Phosphoglycerate kinase (IPR001576)

Short name: Phosphoglycerate_kinase

Family relationships


Phosphoglycerate kinase (EC: (PGK) is an enzyme that catalyses the formation of ATP to ADP and vice versa. In the second step of the second phase in glycolysis, 1,3-diphosphoglycerate is converted to 3-phosphoglycerate, forming one molecule of ATP. If the reverse were to occur, one molecule of ADP would be formed. This reaction is essential in most cells for the generation of ATP in aerobes, for fermentation in anaerobes and for carbon fixation in plants.

PGK is found in all living organisms and its sequence has been highly conserved throughout evolution. The enzyme exists as a monomer containing two nearly equal-sized domains that correspond to the N- and C-termini of the protein (the last 15 C-terminal residues loop back into the N-terminal domain). 3-phosphoglycerate (3-PG) binds to the N-terminal, while the nucleotide substrates, MgATP or MgADP, bind to the C-terminal domain of the enzyme. This extended two-domain structure is associated with large-scale 'hinge-bending' conformational changes, similar to those found in hexokinase [PMID: 10593256]. At the core of each domain is a 6-stranded parallel beta-sheet surrounded by alpha helices. Domain 1 has a parallel beta-sheet of six strands with an order of 342156, while domain 2 has a parallel beta-sheet of six strands with an order of 321456. Analysis of the reversible unfolding of yeast phosphoglycerate kinase leads to the conclusion that the two lobes are capable of folding independently, consistent with the presence of intermediates on the folding pathway with a single domain folded [PMID: 2124145].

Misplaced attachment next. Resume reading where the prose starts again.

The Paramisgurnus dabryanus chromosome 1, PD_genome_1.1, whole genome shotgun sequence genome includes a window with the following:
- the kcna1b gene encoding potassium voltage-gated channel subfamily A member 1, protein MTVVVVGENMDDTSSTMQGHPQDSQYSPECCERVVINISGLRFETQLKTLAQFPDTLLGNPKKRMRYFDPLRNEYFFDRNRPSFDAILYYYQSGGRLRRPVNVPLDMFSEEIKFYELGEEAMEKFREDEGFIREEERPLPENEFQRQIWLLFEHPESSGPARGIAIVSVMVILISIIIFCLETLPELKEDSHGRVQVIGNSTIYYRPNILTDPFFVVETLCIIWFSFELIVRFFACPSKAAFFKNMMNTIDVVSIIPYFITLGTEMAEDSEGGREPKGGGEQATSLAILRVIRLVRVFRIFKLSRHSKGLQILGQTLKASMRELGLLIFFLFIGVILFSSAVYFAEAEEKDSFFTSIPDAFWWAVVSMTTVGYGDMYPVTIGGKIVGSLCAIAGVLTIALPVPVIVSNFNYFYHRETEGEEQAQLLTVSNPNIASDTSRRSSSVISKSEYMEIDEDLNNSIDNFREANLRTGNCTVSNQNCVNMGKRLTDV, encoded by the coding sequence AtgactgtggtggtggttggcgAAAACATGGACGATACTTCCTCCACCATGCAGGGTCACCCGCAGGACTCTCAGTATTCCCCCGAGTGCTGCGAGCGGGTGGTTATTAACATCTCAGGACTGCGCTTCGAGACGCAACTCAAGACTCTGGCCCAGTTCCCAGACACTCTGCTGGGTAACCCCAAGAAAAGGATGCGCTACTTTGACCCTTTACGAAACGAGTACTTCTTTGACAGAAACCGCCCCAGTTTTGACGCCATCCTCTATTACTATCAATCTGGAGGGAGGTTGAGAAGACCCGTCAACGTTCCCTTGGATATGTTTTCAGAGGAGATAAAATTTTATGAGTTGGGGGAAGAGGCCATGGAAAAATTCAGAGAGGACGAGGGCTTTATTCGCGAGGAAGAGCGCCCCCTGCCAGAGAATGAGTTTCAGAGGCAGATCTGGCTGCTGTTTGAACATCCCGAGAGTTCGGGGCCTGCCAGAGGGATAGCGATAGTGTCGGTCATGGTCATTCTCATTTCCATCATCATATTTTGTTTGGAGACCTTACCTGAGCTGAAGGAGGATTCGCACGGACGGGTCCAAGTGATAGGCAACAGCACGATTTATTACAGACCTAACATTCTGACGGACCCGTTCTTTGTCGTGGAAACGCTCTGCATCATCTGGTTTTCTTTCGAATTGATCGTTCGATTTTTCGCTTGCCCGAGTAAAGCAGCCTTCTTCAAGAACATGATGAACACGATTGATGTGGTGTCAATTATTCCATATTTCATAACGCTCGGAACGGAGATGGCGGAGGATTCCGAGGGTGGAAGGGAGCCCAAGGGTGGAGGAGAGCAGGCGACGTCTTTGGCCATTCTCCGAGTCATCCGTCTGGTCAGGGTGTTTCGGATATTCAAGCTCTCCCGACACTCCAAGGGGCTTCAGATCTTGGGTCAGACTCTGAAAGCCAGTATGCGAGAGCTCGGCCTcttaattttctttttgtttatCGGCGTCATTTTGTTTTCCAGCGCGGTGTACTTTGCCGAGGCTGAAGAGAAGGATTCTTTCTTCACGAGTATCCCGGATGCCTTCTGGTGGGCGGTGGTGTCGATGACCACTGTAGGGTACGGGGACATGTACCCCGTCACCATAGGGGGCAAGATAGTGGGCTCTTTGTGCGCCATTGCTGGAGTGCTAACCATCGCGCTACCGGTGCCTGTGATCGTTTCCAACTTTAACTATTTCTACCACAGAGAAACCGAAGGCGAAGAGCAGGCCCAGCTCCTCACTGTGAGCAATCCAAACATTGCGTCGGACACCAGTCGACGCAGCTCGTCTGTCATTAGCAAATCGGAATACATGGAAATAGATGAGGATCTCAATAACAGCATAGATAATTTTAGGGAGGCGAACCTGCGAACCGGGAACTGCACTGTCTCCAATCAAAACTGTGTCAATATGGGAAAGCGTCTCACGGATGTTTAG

Phosphoglycerate kinase (PGK) deficiency is associated with haemolytic anaemia and mental disorders in man [PMID: 6689547].

GO terms

Biological Process

GO:0006096 glycolytic process

Molecular Function

GO:0004618 phosphoglycerate kinase activity

Cellular Component

No terms assigned in this category.

Contributing signatures

Signatures from InterPro member databases are used to construct an entry.